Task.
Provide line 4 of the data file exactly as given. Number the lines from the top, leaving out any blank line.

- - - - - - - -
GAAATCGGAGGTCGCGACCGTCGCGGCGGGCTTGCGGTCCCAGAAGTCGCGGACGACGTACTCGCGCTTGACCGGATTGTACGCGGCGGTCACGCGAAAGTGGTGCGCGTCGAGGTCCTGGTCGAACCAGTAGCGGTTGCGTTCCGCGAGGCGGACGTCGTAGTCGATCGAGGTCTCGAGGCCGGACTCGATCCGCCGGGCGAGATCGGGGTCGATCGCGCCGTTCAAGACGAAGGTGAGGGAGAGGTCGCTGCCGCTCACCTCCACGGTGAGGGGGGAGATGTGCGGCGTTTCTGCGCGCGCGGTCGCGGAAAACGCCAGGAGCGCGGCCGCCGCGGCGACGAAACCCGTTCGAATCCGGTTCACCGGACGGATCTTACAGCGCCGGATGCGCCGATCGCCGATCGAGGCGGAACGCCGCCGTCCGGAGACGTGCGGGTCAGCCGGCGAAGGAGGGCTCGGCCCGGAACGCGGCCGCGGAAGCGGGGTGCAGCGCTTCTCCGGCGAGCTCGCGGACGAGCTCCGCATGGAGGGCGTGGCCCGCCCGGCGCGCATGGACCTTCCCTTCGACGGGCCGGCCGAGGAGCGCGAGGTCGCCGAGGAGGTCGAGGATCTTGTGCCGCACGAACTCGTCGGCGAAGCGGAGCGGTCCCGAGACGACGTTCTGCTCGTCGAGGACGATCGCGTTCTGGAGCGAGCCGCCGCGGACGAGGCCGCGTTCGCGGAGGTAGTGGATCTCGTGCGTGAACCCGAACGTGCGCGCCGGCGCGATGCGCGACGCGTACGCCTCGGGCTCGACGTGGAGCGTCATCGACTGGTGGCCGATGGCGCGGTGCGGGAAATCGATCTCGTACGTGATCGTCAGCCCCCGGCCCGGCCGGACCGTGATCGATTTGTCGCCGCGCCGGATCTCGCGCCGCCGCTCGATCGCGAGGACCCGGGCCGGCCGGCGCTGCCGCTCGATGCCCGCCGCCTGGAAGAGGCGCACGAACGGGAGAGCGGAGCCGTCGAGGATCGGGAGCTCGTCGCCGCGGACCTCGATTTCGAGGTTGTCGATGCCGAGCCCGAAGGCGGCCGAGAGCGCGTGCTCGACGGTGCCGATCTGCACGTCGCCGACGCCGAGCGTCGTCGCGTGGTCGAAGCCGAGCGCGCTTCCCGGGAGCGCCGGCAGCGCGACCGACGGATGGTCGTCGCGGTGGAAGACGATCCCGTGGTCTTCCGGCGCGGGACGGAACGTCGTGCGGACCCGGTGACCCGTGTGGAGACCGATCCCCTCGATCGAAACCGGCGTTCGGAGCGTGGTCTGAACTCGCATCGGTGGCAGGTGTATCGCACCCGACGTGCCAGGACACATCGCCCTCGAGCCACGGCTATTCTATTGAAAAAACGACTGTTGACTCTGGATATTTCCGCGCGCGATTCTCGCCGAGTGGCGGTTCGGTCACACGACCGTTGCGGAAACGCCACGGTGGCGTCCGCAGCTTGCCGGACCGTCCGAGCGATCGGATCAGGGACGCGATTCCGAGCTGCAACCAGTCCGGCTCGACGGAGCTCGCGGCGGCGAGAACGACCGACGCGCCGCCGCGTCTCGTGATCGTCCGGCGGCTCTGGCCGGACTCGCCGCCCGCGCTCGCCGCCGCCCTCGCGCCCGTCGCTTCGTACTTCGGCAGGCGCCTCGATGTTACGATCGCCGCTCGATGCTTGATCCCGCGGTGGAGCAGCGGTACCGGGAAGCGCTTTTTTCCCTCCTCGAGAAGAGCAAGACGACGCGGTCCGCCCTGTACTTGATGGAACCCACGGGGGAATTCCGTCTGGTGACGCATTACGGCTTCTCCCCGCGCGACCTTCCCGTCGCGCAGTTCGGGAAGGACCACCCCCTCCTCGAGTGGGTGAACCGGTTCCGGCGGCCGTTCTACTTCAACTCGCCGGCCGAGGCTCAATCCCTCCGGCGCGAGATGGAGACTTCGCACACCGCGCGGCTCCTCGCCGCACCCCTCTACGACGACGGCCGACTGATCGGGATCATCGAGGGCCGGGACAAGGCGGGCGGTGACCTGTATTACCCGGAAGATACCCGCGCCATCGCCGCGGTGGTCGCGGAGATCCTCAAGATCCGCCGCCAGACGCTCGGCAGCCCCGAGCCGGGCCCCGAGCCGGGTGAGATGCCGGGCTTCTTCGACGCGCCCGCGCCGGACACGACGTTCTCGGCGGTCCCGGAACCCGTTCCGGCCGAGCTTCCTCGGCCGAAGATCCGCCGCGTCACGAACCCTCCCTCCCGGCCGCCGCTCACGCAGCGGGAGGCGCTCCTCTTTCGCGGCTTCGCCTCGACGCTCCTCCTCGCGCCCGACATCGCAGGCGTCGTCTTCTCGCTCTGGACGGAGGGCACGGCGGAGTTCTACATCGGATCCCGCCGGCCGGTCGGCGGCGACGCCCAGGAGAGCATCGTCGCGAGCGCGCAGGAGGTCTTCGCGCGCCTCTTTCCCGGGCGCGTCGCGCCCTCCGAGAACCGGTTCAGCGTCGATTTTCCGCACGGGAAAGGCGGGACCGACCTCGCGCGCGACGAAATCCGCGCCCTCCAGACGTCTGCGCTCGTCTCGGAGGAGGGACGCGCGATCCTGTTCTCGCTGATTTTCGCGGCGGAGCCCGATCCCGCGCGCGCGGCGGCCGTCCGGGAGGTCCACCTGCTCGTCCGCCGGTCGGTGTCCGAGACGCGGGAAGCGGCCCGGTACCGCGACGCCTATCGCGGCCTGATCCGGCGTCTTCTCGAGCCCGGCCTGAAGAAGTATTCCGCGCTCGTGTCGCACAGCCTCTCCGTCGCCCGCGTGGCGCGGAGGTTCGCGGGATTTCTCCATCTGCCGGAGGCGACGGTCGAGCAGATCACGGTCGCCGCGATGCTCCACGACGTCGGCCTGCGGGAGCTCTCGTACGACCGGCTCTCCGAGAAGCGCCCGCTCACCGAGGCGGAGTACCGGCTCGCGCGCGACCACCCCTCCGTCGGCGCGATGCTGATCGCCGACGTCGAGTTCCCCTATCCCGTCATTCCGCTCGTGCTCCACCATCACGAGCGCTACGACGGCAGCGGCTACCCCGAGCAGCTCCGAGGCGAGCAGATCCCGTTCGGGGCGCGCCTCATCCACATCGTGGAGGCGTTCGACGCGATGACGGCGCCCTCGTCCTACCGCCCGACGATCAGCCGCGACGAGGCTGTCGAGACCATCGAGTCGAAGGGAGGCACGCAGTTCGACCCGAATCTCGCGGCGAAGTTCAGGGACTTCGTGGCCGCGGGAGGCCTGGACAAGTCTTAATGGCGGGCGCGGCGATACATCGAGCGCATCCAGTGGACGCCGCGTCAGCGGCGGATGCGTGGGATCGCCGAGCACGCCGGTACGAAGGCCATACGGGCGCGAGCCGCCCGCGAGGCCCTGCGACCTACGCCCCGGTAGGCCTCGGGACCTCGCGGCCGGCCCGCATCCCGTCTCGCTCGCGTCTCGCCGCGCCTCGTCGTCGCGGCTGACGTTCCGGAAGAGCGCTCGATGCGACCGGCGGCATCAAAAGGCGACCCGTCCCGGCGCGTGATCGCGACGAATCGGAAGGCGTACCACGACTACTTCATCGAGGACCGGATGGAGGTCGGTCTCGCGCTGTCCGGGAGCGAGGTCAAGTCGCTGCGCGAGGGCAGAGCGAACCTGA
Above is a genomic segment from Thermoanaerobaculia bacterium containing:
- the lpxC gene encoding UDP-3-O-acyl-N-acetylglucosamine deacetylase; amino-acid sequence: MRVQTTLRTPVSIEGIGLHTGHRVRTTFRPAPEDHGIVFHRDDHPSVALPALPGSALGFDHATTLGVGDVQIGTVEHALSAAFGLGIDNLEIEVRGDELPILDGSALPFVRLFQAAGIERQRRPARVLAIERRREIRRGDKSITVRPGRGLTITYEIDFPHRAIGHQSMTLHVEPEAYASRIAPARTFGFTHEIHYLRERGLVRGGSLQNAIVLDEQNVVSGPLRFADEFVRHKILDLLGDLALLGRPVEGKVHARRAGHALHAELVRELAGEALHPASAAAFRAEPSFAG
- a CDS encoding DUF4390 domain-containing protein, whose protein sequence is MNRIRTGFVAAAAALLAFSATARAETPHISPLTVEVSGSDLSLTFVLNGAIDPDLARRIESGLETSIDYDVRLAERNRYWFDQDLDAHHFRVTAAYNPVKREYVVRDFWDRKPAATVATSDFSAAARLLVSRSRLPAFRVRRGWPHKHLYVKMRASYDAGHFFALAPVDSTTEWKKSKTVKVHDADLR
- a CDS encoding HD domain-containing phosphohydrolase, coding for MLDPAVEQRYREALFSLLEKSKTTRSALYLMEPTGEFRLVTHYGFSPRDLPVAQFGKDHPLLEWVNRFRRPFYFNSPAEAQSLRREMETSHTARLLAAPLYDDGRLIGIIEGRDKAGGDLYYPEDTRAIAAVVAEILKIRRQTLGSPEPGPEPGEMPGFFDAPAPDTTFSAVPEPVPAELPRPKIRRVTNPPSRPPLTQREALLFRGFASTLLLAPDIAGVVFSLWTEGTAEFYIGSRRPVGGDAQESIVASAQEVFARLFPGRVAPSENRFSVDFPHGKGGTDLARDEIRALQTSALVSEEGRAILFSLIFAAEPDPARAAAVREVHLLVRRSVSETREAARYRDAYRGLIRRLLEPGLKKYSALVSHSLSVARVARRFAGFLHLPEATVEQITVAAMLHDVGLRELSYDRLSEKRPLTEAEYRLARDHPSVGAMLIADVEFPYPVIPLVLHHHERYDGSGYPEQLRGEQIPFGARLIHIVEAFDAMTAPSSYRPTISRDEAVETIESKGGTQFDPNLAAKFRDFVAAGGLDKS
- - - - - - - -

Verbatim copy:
- a CDS encoding DUF4390 domain-containing protein, whose protein sequence is MNRIRTGFVAAAAALLAFSATARAETPHISPLTVEVSGSDLSLTFVLNGAIDPDLARRIESGLETSIDYDVRLAERNRYWFDQDLDAHHFRVTAAYNPVKREYVVRDFWDRKPAATVATSDFSAAARLLVSRSRLPAFRVRRGWPHKHLYVKMRASYDAGHFFALAPVDSTTEWKKSKTVKVHDADLR